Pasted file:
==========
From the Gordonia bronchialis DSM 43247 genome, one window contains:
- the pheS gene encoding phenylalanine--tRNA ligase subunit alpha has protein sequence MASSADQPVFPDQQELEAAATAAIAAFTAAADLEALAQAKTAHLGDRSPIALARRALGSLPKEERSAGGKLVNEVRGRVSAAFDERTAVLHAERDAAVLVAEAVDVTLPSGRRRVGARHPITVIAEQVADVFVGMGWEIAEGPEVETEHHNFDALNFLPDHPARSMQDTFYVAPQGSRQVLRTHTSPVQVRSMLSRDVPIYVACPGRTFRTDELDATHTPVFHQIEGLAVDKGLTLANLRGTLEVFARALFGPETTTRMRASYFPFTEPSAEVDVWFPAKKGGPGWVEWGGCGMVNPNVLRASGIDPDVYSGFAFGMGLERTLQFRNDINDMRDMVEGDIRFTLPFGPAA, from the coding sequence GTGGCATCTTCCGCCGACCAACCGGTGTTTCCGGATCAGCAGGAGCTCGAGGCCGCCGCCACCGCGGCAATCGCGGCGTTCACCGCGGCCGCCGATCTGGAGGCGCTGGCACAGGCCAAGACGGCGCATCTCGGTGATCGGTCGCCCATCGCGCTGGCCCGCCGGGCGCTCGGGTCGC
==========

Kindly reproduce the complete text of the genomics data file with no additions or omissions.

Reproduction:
From the Gordonia bronchialis DSM 43247 genome, one window contains:
- the pheS gene encoding phenylalanine--tRNA ligase subunit alpha has protein sequence MASSADQPVFPDQQELEAAATAAIAAFTAAADLEALAQAKTAHLGDRSPIALARRALGSLPKEERSAGGKLVNEVRGRVSAAFDERTAVLHAERDAAVLVAEAVDVTLPSGRRRVGARHPITVIAEQVADVFVGMGWEIAEGPEVETEHHNFDALNFLPDHPARSMQDTFYVAPQGSRQVLRTHTSPVQVRSMLSRDVPIYVACPGRTFRTDELDATHTPVFHQIEGLAVDKGLTLANLRGTLEVFARALFGPETTTRMRASYFPFTEPSAEVDVWFPAKKGGPGWVEWGGCGMVNPNVLRASGIDPDVYSGFAFGMGLERTLQFRNDINDMRDMVEGDIRFTLPFGPAA, from the coding sequence GTGGCATCTTCCGCCGACCAACCGGTGTTTCCGGATCAGCAGGAGCTCGAGGCCGCCGCCACCGCGGCAATCGCGGCGTTCACCGCGGCCGCCGATCTGGAGGCGCTGGCACAGGCCAAGACGGCGCATCTCGGTGATCGGTCGCCCATCGCGCTGGCCCGCCGGGCGCTCGGGTCGC